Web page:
Justin Fashanu is to be posthumously inducted into the National Football Museum’s Hall of Fame later this week. Fashanu will be recognised at a ceremony on Wednesday at the museum in central Manchester. The award celebrates those who have made an outstanding contribution to the sport and comes 22 years after the former Norwich City and Nottingham Forest striker took his own life.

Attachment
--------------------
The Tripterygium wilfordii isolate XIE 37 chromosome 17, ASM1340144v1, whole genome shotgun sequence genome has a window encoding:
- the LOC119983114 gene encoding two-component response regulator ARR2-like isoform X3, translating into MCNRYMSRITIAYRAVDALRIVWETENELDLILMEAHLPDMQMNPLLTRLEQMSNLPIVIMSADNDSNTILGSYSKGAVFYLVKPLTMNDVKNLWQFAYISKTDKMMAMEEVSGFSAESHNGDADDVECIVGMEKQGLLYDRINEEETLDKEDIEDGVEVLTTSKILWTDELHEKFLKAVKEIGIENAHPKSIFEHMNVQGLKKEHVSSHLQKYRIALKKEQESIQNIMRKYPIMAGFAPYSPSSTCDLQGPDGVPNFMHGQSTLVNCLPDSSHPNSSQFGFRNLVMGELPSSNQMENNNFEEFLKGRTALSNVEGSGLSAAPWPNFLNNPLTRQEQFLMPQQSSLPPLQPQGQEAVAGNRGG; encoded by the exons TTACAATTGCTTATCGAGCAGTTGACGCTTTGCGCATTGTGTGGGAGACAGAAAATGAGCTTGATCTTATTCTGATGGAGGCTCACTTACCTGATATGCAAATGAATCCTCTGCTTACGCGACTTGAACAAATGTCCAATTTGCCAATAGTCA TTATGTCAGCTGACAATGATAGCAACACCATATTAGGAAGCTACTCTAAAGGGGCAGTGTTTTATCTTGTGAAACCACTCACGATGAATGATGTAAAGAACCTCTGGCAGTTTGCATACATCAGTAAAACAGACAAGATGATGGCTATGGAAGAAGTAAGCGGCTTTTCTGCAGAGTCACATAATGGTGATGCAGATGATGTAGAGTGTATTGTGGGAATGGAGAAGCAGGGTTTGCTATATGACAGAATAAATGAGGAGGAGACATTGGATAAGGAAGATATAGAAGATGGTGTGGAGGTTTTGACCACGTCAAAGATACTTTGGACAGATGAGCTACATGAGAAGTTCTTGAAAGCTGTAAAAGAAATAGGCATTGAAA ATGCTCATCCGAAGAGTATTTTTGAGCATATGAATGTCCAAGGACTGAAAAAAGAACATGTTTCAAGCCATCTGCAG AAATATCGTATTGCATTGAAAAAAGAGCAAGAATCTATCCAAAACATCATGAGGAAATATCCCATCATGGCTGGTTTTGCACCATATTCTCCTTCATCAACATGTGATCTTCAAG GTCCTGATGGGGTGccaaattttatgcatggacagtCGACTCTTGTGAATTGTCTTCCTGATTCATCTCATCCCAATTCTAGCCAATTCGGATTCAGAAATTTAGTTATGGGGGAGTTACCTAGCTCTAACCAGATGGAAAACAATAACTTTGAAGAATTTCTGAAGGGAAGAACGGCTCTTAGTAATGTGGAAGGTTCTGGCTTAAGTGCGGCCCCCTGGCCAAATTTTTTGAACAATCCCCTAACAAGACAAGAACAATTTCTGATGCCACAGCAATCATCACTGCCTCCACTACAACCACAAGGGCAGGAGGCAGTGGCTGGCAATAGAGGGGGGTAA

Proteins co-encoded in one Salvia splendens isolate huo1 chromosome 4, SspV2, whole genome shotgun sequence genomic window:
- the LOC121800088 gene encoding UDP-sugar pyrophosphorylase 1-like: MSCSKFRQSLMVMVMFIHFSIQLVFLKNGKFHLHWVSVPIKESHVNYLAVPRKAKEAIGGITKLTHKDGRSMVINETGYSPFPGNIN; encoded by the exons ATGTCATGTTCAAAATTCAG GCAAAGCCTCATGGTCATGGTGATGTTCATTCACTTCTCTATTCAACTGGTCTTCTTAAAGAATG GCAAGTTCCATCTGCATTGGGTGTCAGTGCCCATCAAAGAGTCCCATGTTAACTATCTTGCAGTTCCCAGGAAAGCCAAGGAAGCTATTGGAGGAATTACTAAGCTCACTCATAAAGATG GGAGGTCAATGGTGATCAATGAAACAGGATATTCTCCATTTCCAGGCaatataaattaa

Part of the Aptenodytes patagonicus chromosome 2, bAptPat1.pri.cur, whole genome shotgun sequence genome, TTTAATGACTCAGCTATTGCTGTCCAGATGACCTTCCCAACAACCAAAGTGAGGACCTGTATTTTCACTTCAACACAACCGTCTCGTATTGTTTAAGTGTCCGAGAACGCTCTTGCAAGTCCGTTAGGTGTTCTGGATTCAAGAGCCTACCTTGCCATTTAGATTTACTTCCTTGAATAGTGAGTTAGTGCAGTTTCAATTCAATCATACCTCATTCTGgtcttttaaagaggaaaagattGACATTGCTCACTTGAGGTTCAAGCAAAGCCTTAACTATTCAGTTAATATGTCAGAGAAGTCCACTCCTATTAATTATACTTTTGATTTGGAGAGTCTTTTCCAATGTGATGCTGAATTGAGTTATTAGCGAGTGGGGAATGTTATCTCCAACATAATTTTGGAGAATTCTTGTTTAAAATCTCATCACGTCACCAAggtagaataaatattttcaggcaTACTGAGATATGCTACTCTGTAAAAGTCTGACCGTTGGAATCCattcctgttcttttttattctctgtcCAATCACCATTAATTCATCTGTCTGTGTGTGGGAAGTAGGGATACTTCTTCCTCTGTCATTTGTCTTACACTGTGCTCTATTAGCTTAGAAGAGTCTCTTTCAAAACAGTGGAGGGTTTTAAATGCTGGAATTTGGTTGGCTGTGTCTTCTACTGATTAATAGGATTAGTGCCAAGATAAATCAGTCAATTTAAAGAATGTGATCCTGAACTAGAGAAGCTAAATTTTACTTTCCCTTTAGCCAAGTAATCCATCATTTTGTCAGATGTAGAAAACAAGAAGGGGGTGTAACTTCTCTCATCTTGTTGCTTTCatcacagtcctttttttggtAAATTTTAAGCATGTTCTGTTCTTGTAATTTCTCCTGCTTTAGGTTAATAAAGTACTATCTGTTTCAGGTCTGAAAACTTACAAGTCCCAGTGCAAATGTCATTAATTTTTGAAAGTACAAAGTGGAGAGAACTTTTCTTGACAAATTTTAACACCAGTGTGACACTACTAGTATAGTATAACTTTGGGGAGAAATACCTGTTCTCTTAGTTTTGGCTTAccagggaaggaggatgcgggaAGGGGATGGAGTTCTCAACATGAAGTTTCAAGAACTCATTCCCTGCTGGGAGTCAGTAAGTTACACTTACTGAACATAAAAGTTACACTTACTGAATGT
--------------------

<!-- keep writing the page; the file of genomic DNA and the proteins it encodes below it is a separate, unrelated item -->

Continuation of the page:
He died in 1998, eight turbulent years after coming out publicly in a national newspaper to declare his gay status. Fashanu’s niece Amal, who runs The Justin Fashanu Foundation, will receive the award on what would have been her uncle’s 59th birthday. The Foundation has been set up to highlight the issues of homophobia and other forms of discrimination in both grassroots football and the professional game, while also aiming to raise the participation of LGBT people in football. Amal told Sky Sports News: “I think he wouldn’t believe it himself. I know he would be extremely honoured, and I know that I am extremely honoured and so is my family. “I guess for Justin this would be a great moment and I think it’s a pivotal moment when we are finally recognising who Justin Fashanu was, not only as the openly gay footballer, but also as a very talented footballer and the first million-pound black player in England. “When I went up to the Football Museum in Manchester a few years ago, I was quite shocked to not see Justin there [in the Hall of Fame]. Maybe that’s because I’m his niece and I just think he’s amazing, but as a footballer I would have expected him to be there.” There are over 100 male players in the English Football Hall of Fame, which was launched in 2002, as well as women, managers, and teams. Amal, whose father John played for clubs including Aston Villa, Wimbledon and Millwall, feels the game is “slightly late” to recognise Justin but acknowleges that it is still difficult for players to come out publicly.